Cooking with my daughter is much more enjoyable than cooking alone. There are moments of love, conversation, and learning that wouldn’t happen otherwise. We talk about why we’re using a certain process or how many tablespoons make 1 cup. She gently lets me know if she thinks there’s not enough salt.
Her hands are much like mine; always itching to create something in the kitchen.
After the recent hurricane, schools were closed because of power outages and one of those days, with my mother, Alora announced, “I need to make tomato sauce.” With my mom only cutting the onions for her, Alora made the best tomato sauce I’ve ever tasted. I say that with no bias or exaggeration. I do say it with a little jealousy because it was better than any sauce I’ve ever made. She won’t even tell me what was in it. Whatever.
Children are more likely to try and eat things that they helped make so if possible, start them young. The smaller set can pull tails off of cooked shrimp, dump food and spices into a bowl, and squeeze a lemon. As they get older, let them use a butter knife to cut soft items, stir pots, and make their own sandwiches the way they want to (that is turkey, cheese, lettuce, cucumbers, pickles and a little bit of mayo for Alora).
This weekend we set out to make fish in parchment packages. Each of us getting our own little meal, made to order. Alora and I hit the market up for fish, knowing only that she got to pick what looked the best. I’m sure any fish will work in parchment packs – but she wanted the catfish. We also grabbed 6 gigantic shrimp because they were beautiful and asked me nicely to buy them.
When we got home, we preheated the oven to 450 degrees and started chopping vegetables. Anything small or soft works great – I even used my mandolin slicer for paper thin potatoes and onion. You also want some aromatics (herbs, garlic) and acid (citrus, vinegar, wine) involved.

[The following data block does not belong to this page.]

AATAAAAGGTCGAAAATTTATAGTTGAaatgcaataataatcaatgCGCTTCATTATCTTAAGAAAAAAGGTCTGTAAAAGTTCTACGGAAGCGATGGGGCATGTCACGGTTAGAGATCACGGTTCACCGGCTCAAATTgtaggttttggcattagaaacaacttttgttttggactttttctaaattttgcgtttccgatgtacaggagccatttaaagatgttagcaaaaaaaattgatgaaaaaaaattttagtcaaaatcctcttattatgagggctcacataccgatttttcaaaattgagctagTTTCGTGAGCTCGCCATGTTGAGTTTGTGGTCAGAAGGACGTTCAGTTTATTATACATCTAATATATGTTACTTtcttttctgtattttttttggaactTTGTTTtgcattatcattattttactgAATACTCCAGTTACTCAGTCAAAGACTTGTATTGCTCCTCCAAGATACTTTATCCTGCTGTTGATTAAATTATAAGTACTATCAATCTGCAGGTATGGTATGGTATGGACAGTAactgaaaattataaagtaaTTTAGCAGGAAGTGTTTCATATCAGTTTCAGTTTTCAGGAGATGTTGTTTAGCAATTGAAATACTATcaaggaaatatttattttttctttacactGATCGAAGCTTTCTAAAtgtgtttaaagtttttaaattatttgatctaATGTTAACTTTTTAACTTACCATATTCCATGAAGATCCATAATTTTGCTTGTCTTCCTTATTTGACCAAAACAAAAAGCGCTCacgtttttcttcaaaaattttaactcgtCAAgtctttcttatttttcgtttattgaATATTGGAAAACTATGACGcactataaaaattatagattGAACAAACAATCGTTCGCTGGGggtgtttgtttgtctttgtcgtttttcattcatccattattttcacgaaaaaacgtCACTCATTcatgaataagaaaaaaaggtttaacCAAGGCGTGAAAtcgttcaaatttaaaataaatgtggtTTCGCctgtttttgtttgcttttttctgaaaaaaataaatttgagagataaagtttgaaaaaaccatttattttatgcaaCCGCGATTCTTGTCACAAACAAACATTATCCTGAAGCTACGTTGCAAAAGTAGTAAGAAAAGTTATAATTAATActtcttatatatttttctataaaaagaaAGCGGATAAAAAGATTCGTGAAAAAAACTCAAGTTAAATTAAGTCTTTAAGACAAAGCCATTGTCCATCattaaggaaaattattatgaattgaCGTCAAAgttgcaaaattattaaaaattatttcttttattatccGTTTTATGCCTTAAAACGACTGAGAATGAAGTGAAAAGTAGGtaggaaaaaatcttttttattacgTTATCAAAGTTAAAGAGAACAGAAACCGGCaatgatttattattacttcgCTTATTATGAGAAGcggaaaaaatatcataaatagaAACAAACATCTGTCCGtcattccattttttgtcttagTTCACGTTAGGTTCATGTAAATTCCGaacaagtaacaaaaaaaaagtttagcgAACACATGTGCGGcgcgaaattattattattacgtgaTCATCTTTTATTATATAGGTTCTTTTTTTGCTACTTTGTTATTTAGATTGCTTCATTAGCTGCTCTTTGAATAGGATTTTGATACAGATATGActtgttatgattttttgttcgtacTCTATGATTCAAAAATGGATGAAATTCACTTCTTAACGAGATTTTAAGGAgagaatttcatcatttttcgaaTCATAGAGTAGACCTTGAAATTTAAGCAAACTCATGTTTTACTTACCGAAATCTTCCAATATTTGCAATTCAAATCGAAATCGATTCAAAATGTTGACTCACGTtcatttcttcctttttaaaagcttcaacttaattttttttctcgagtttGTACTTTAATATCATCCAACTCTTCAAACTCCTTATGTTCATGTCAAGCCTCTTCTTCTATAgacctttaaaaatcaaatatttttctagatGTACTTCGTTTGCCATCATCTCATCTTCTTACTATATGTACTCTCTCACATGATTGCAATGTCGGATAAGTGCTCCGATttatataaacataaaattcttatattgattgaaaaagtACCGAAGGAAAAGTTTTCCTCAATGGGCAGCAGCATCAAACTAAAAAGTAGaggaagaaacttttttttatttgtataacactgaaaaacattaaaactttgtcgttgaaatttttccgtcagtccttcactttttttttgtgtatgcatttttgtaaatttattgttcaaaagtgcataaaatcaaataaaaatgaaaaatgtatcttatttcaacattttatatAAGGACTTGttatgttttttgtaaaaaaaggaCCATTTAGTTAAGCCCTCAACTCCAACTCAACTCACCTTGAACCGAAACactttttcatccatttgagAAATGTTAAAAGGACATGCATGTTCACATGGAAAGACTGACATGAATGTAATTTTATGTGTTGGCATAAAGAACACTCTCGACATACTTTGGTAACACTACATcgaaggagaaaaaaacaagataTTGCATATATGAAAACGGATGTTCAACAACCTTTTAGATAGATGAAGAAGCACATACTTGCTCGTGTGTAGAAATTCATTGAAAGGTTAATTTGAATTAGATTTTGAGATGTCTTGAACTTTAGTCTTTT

I told her about mise en place and how it makes making dinner so much easier because you don’t have to stop to do anything and clean up is easier. She retorted with some smart-ass remark about how I never do that and it’s why the kitchen is always messy. Ahem.
With her station set up, she artfully crafted her packet, thinking out loud as to what takes the longest to cook with each addition.
Each layer was seasoned with her favorite flavors and paprika “for color.” After getting all three fillets ready, each one was topped with two of the shrimp. I was given the duties of wrapping the packets tightly and placing them in the oven. As much as I trust Alora, she has unfortunately inherited my clumsiness.
After 15 minutes in the hot oven, we all gathered around the table and enjoyed our personalized parcels. The master of the kitchen herself was so pleased with the result that she almost immediately started pondering more meals to make in pouches.
You can practically see the wheels spinning….
I sure do love this girl.